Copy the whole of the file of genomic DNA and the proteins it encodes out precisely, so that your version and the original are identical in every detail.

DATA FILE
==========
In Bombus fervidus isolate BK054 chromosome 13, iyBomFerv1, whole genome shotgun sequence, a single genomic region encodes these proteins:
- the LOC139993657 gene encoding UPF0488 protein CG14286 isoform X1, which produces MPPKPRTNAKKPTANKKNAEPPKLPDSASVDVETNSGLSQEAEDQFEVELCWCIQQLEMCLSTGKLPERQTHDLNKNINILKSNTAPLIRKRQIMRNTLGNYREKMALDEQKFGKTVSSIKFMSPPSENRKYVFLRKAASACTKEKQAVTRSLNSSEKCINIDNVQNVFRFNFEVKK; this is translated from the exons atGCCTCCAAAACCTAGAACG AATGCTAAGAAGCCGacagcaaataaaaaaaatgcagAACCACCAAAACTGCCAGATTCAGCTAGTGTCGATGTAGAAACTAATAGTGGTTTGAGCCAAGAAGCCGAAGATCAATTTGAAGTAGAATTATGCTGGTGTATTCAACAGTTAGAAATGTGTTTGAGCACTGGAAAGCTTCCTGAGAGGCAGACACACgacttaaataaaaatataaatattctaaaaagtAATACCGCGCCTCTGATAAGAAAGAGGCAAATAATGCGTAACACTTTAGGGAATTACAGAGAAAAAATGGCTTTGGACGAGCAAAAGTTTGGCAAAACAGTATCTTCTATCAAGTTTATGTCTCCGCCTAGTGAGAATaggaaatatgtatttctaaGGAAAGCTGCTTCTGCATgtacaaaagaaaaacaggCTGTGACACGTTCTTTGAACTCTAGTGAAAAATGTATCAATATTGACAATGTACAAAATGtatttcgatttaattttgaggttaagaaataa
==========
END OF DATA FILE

In Bombus fervidus isolate BK054 chromosome 13, iyBomFerv1, whole genome shotgun sequence, a single genomic region encodes these proteins:
- the LOC139993657 gene encoding UPF0488 protein CG14286 isoform X1, which produces MPPKPRTNAKKPTANKKNAEPPKLPDSASVDVETNSGLSQEAEDQFEVELCWCIQQLEMCLSTGKLPERQTHDLNKNINILKSNTAPLIRKRQIMRNTLGNYREKMALDEQKFGKTVSSIKFMSPPSENRKYVFLRKAASACTKEKQAVTRSLNSSEKCINIDNVQNVFRFNFEVKK; this is translated from the exons atGCCTCCAAAACCTAGAACG AATGCTAAGAAGCCGacagcaaataaaaaaaatgcagAACCACCAAAACTGCCAGATTCAGCTAGTGTCGATGTAGAAACTAATAGTGGTTTGAGCCAAGAAGCCGAAGATCAATTTGAAGTAGAATTATGCTGGTGTATTCAACAGTTAGAAATGTGTTTGAGCACTGGAAAGCTTCCTGAGAGGCAGACACACgacttaaataaaaatataaatattctaaaaagtAATACCGCGCCTCTGATAAGAAAGAGGCAAATAATGCGTAACACTTTAGGGAATTACAGAGAAAAAATGGCTTTGGACGAGCAAAAGTTTGGCAAAACAGTATCTTCTATCAAGTTTATGTCTCCGCCTAGTGAGAATaggaaatatgtatttctaaGGAAAGCTGCTTCTGCATgtacaaaagaaaaacaggCTGTGACACGTTCTTTGAACTCTAGTGAAAAATGTATCAATATTGACAATGTACAAAATGtatttcgatttaattttgaggttaagaaataa